Take our light, give us water - Cassava Piece, Waterhouse grow restless over lack of commodity
At least one resident of Waterhouse in St Andrew has hinted that some community members are contemplating blocking the major Washington Boulevard thoroughfare in protest over having to endure close to six months without water in their homes.
Their only source is a pipe at the Drewsland Health Centre in the community. According to Machael Trusty, it is the scene of countless fights as impatient residents square off over who should catch water next.
Yesterday afternoon, when The Gleaner visited the community, there were no lines or fights. Trusty explained that the apparent calm was because no water was coming from pipe at the moment.
“Di people want to go block up Washington Boulevard because nobody in the community has water. Right there, where we normally get water, you can see that there is no crowd, but if water did deh a di clinic, you would see one big crowd,” Trusty said. “If you come later, you would see the whole community block up the place a fight fi use the pipe. The one pipe cause war a daytime because dat a di only source.”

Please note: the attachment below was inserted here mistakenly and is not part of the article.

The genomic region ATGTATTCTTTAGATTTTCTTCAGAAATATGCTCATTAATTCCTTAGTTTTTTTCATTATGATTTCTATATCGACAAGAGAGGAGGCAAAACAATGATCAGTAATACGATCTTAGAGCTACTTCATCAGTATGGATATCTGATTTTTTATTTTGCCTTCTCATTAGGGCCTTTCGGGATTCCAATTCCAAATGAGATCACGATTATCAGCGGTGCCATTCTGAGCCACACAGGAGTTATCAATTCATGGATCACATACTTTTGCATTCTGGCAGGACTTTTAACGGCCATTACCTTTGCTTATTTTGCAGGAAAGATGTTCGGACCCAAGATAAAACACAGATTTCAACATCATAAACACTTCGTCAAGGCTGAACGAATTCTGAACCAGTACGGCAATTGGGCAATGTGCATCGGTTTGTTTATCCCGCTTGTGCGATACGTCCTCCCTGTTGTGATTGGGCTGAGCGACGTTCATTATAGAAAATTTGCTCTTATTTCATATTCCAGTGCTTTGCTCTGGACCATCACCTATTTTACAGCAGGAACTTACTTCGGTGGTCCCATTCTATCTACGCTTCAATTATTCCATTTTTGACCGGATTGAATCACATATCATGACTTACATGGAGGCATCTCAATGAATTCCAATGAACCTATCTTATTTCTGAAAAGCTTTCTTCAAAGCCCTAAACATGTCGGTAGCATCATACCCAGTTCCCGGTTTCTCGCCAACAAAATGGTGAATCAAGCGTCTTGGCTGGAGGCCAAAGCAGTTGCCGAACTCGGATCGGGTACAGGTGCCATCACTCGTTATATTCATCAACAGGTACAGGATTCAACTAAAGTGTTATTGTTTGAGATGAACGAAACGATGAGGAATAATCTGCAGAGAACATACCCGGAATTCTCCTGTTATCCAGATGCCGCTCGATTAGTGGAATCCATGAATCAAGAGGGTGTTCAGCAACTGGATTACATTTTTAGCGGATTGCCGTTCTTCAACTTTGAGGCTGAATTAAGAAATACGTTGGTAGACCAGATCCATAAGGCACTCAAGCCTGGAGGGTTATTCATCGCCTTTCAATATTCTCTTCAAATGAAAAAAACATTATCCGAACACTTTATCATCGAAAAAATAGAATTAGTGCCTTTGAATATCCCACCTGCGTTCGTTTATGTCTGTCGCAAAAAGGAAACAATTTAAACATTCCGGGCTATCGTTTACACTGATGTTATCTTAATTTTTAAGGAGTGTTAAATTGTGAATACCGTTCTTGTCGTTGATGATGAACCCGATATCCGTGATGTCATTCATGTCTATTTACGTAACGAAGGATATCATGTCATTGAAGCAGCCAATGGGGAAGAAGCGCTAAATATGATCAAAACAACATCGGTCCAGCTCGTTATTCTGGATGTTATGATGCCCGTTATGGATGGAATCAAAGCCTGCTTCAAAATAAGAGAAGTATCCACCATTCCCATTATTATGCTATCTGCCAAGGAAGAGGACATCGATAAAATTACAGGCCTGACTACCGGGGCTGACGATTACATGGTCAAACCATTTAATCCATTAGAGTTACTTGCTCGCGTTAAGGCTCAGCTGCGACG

He called on West Central St Andrew Member of Parliament Andrew Holness, who is also the prime minister, to urgently address the problem, adding that it would be better if authorities swapped electricity for water.
“Mr Andrew Holness has not come around here to explain to the people. It better them take back the light and give us water. Me have candle and lamp, but without water, we can’t survive,” he said in frustration.
“Why they don’t make up more dams?” he asked.
Trusty said that with summer on the horizon and the situation so dire, the residents were growing more restless daily without word on when their suffering would be eased.
“When election time come, everybody come wanting us to vote and we can’t even get likkle water fi drink and summer a come. Wah we a go do? Mi need water fi drink. Mi youth dem need fi bathe and go school. We won’t be able to stop di people dem every time from going out on the main road [to cause problem]. I can’t keep telling them that everything going better and it nah better,” he lamented.
Actavia Commock told The Gleaner that things have been really hard on her because she is too sick to fetch water.
“When we want water, we have to go over the health centre with a whole heap of containers. Me nuh go because I have diabetic neuropathy in my hands and feet, so my son will go for me sometimes. It really, really hard and rough,” she said.
The Gleaner also visited Cassava Piece in St Andrew, where residents also expressed discontent over the water crisis.
They said that water has a visiting relationship with their pipes at nights when most residents are asleep.
“If you don’t get up early, you won’t catch it,” one woman told The Gleaner.